Tuesday, July 29, 2008

Keyboard kids losing art of handwriting
By Gerard Noonan - Sydney Morning Herald
Tuesday, 29 July 2008

Pic Left - E-STUDENTS: Australian high schoolers are skilled on keyboards, but long periods of neat handwriting needed for exams are a hard ask.

More than 150,000 students in years 11 and 12 at schools across the Australian state of New South Wales have a problem.
Almost all are skilled users of computer keyboards. Most can easily outperform their elders when it comes to text messaging on their mobile phones.
But within the next year or so all of them will have to sit 15 to 20 hours of examinations for Australia's Higher School Certificate, and the exams will be almost entirely handwritten. Unless they have a proven disability and cannot write on the day of the exam, the only acceptable exam paper is one handed up in an individual's handwriting.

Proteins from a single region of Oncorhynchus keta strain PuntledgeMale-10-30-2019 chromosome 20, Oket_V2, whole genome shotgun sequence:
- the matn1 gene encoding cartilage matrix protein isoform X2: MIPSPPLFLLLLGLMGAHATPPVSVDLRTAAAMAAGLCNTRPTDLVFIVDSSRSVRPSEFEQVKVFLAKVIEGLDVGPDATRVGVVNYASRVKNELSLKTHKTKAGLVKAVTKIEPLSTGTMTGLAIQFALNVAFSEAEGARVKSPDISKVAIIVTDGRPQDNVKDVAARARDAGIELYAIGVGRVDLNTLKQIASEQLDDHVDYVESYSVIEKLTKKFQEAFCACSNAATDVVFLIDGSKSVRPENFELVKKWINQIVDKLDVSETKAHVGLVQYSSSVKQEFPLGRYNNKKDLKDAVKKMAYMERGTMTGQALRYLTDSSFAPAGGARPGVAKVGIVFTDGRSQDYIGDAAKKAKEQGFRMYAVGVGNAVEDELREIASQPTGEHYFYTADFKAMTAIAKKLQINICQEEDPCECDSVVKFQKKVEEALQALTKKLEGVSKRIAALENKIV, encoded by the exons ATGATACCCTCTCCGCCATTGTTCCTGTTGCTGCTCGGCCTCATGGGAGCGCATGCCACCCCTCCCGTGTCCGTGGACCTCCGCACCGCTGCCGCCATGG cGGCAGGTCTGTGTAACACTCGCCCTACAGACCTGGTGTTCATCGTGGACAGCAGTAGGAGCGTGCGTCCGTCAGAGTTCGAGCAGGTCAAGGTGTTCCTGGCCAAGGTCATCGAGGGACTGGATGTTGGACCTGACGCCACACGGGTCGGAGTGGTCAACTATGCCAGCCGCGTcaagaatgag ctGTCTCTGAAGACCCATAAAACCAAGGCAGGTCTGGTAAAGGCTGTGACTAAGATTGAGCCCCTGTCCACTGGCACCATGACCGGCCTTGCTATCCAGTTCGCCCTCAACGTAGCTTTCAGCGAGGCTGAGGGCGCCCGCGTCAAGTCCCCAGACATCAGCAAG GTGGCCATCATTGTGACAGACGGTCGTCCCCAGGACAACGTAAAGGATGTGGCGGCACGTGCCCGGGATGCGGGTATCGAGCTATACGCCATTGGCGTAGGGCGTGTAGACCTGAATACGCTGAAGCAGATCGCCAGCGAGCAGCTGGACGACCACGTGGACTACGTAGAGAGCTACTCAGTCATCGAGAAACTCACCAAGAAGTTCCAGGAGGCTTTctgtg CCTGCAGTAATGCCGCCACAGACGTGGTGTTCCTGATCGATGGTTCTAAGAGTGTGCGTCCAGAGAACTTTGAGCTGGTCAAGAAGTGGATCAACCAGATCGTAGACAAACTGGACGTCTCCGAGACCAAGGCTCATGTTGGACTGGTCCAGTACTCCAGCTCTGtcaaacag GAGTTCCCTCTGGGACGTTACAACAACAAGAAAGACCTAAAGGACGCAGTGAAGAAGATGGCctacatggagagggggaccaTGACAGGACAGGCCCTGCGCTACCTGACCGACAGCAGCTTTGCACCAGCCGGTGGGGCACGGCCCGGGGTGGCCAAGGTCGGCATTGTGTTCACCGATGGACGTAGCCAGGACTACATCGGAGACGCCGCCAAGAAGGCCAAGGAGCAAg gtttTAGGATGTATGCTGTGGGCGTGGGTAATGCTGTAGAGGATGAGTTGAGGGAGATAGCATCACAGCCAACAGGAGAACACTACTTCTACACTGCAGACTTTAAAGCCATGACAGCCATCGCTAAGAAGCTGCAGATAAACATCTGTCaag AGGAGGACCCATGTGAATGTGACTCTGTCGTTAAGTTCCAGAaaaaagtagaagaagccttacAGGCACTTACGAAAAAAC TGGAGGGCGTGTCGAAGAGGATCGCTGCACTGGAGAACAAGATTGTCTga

The disjunction between the acquired skill of keyboarding and the need to handwrite exams has led some schools to incorporate handwriting lessons in years 11 and 12 as students find they have to relearn the art of using a pen and paper quickly - lost after years of using computers, laptops and mobiles.
The senior English teacher at Barker College, on Sydney's North Shore, Sue Marks, says she has had top students forced to do remedial courses to get their handwriting legible enough for HSC examiners to read.
For the full story link here.

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